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11 Comments on "Formula E Gets Power Boost For Season 2 – Output Jumps From 150 kW to 170 kW"

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Now, if only they would set up the races to allow battery swaps during pit stops, instead of running them as relay races, with drivers jumping from one car to another as the battery packs are exhausted.

If open wheel racing pit crew can change out a set of tires in just a few seconds, the Formula E teams should be able to engineer a way to do a battery swap almost as fast.

Well, I do no see the benefit of swapping for all of us.
Obviously faster but eventually when we will have more affordable EV we will not be able to swap batteries at home anyway.

I prefer that the Formula-E push advances in battery technology as it will benefit everyone: cars, trucks and motorbikes alike.

Exactly to the point.
Using swapping is not the proper way to push batteries development on itself.
It’s a cure for a weakness that doesn’t make anything stronger.
Formula E has an agenda very well plan for the advance of electric propulsion.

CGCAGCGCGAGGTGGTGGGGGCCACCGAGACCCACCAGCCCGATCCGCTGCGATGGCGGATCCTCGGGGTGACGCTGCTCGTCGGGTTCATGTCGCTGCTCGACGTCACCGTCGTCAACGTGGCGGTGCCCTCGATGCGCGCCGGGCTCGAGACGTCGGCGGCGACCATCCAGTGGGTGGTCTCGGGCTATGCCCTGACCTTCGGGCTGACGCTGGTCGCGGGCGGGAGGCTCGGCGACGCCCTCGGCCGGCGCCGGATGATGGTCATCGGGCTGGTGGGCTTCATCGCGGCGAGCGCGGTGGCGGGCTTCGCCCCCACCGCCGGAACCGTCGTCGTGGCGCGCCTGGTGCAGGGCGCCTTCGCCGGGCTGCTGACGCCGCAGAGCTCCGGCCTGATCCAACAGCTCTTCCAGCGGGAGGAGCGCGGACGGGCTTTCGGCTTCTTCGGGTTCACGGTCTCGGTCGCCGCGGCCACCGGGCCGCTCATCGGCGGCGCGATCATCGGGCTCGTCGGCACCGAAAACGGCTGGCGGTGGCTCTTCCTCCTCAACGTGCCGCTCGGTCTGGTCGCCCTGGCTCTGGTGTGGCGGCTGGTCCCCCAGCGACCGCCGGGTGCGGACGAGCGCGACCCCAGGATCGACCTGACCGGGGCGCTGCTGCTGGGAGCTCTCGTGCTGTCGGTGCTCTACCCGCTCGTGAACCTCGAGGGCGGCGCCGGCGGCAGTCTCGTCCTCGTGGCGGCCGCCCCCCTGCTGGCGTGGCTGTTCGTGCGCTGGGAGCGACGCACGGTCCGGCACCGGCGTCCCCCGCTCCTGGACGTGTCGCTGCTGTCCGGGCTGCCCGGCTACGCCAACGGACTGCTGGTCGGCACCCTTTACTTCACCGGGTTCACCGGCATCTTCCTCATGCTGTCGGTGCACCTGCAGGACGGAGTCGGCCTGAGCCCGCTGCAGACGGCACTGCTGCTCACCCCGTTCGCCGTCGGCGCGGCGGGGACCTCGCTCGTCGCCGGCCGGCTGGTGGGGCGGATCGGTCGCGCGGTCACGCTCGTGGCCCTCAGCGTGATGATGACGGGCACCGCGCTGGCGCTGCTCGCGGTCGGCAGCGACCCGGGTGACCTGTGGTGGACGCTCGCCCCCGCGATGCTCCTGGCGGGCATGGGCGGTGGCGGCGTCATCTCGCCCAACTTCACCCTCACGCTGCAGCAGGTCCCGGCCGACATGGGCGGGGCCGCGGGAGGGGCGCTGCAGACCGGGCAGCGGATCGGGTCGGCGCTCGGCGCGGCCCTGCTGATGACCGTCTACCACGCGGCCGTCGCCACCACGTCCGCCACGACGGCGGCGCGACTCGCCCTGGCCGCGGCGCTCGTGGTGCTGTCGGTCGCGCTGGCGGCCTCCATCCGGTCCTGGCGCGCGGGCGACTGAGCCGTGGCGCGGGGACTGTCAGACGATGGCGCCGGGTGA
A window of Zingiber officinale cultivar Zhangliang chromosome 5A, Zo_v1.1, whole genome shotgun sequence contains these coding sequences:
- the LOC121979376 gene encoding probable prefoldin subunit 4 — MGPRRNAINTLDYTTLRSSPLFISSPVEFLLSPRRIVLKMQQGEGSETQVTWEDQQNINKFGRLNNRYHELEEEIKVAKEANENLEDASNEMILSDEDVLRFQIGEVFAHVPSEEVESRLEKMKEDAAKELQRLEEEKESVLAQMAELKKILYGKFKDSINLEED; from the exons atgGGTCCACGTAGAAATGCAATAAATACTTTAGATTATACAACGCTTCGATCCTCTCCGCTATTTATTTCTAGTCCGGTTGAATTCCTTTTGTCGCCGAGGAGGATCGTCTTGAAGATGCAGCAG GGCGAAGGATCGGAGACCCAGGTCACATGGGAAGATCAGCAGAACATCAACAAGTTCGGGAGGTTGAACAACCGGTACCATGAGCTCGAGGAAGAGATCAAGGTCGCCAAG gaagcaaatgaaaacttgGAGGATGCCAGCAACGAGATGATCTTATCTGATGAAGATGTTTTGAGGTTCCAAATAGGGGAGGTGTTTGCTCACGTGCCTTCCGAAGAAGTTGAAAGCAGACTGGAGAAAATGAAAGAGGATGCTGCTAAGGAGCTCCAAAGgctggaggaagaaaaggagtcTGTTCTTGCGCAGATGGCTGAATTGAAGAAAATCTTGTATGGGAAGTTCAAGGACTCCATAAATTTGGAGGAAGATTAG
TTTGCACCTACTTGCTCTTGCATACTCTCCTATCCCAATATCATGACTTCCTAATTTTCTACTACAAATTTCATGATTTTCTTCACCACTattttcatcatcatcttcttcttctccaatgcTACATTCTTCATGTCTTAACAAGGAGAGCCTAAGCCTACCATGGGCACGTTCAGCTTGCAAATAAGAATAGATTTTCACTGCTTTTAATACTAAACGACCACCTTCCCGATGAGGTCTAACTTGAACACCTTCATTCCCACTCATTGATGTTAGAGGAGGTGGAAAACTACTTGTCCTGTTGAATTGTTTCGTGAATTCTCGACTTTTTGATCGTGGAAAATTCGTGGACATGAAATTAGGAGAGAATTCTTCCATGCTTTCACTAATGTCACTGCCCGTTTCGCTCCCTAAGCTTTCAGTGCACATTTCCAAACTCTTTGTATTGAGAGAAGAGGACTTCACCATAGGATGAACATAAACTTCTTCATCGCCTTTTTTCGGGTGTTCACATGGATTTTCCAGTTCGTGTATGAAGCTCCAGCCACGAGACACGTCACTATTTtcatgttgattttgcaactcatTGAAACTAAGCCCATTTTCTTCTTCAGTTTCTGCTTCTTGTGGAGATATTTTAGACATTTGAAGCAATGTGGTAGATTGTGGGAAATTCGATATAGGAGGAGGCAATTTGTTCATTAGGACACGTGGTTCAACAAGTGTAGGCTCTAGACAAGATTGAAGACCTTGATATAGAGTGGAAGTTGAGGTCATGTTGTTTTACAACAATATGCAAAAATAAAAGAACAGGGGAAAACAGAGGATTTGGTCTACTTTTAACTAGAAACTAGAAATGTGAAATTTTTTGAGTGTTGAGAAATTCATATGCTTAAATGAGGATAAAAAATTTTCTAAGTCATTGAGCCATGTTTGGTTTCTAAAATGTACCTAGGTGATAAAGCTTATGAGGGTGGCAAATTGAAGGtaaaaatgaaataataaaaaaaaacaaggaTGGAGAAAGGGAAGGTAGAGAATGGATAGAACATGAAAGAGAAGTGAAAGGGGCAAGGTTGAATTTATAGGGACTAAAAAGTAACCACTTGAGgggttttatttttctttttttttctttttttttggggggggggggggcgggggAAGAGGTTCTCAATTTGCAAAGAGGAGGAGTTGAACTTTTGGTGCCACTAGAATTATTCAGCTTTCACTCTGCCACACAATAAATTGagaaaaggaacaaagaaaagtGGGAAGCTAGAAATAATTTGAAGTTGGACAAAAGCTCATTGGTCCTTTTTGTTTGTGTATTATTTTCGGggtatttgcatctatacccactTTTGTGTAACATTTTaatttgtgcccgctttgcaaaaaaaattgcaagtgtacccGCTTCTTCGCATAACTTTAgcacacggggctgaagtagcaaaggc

Using swapping has nothing to do with the development of batteries; in fact they already do this, just that they swap the rest of the car with it.

Battery development will really start when the teams are allowed to provide their own batteries, with no restriction on total energy, only on availible space in the car.

That will influence energy density and cost.

David Stone said:

“Battery development will really start when the teams are allowed to provide their own batteries, with no restriction on total energy, only on availible space in the car.”

So, the racing teams all have to use the same battery packs? And it looks like the two cars in the photos above are exactly the same except for paint jobs. Is Formula E racing more like NASCAR racing, rather than Formula 1 racing? That is, are all racecars required to be exactly alike, with the intent that competition be only between drivers, rather than the cars?

In the first season everything was the same.

2nd season will allow teams to have their own powertrain.

Should be more interesting, although we’ll see some teams stand out.

As for the battery, the aim is to get to a point where they run the whole race without the car swap.on a single battery, but for now the technology isn’t there. They’re looking for a significant improvement in the battery for the third season, wherever it may be developed.